So why are humans so different? For the majority of our time on Earth, humans have eked out an existence in harsh and unpredictable environments, where we had to work together to survive and where mothers needed help from others to successfully raise their young. By contrast, our ape cousins live in “giant salad bowls” where mothers can relatively easily sustain themselves and their offspring, without needing help from others.

Evolution under adversity helped to forge our cooperative nature, and this willingness to work together ultimately defined the human success story. Cooperation allowed humans to migrate across the African continent and eventually around the globe. The success of cooperation—and of families in particular—seems to be a more general pattern. For instance, social insects are thought to comprise 75% of the world’s insect biomass. As the world’s climate changes—and environmental conditions become increasingly challenging—the most cooperative species may be best equipped to survive.

4. The psychology of democracy.

If you’ve spent any time around young children, you might have heard the familiar cry of “it’s not fair!” This tendency to compare your own fortunes to the fortunes of others is a universal human trait—and one that we don’t share with any other species. But it’s not just children who compare themselves to others; one Canadian study found that when some families won the lottery, their neighbors were more likely to file for bankruptcy as they amassed large debts trying to keep up with their lucky peers.

“Evolution under adversity helped to forge our cooperative nature, and this willingness to work together ultimately defined the human success story.”

Social comparison and a concern for fairness are integral parts of human psychology—and they helped to pave the way for democracy. Our societies are different from chimpanzee societies, where groups are dominated by a single alpha male who throws his weight around and intimidates his rivals. In human societies, people band together to prevent big shots from bullying others; the might of the collective is used to temper any coercive ambitions. As a consequence, human societies are vastly more egalitarian than those of chimpanzees. Humans prefer to work together rather than alone, and tend to share the spoils of collaboration rather than trying to monopolize them. These key traits—social comparison, a willingness to collaborate, and a tendency to share—are the psychological pillars that support democracy.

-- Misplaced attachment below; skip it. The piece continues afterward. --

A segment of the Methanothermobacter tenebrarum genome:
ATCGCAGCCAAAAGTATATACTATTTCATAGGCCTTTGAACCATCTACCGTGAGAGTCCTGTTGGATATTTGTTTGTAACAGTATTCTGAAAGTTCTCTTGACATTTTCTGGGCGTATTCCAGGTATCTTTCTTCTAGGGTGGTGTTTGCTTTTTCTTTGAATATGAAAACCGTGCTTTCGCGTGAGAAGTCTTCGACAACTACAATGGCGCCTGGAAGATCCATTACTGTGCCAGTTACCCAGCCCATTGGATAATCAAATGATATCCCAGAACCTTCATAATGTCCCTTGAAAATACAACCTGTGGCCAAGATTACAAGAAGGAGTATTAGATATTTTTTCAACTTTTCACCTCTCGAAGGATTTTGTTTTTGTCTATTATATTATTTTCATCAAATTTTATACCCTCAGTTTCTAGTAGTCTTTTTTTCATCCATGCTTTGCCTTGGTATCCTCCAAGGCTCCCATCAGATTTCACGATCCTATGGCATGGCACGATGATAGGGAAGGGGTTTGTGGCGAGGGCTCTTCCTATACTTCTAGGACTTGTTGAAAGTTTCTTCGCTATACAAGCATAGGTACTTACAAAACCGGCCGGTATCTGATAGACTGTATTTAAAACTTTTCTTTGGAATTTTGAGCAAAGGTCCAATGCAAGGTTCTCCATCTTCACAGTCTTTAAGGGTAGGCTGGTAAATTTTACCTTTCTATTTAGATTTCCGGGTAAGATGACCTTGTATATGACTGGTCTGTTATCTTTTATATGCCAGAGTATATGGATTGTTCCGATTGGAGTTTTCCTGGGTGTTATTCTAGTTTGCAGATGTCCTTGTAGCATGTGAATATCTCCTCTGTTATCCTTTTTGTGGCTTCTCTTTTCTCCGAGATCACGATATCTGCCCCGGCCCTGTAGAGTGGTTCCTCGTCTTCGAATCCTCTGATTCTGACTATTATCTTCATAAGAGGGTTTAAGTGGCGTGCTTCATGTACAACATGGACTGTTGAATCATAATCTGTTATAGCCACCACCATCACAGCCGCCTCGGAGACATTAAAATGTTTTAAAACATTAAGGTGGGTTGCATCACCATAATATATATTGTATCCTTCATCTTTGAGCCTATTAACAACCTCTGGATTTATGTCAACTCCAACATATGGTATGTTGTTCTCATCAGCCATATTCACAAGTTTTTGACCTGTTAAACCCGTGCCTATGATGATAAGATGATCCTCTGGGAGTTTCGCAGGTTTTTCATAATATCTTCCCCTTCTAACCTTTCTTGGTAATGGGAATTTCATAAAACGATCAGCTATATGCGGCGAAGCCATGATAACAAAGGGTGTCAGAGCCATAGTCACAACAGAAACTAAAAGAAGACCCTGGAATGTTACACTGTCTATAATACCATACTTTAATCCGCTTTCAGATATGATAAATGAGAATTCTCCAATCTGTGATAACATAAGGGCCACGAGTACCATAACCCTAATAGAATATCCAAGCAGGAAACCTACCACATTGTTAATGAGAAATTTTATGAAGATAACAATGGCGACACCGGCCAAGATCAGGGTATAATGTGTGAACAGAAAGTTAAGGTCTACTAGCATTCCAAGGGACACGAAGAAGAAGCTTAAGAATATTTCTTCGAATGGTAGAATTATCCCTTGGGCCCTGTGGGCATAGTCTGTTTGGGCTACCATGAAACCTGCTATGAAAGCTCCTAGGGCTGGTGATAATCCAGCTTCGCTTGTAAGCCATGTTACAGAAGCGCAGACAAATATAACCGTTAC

5. Does cooperation have a dark side?

At Reagan airport, a fleet of Uber and Lyft drivers sit in the taxi rank, waiting for passengers. But as the plane lands, the drivers—up to 150 of them—simultaneously turn off their app. This generates surge pricing because the demand from passengers seeking a ride seems to be much higher than the supply. Once the surge pricing has been reached, the drivers switch their app back on, taking passengers who will pay a little more to be driven home.

Price fixing to exploit passengers doesn’t sound particularly cooperative—but in fact, there is cooperation occurring among the Uber and Lyft drivers. It just so happens that passengers pay the literal price for it. In short, cooperation can have victims.

Nepotism, corruption, and bribery don’t sound like examples of cooperation—but of course, cooperation is occurring in these interactions. In much the same way, cancer cells often cooperate inside our bodies, helping one another to evade the host defenses, to the eventual cost of the host organism. This idea that cooperation at one level can generate larger costs is a widespread phenomenon. And finding ways to cooperate at global rather than local levels will be crucial if we are to tackle the daunting problems that our species now faces.


To listen to the audio version read by Nichola Raihani, download the Next Big Idea App today: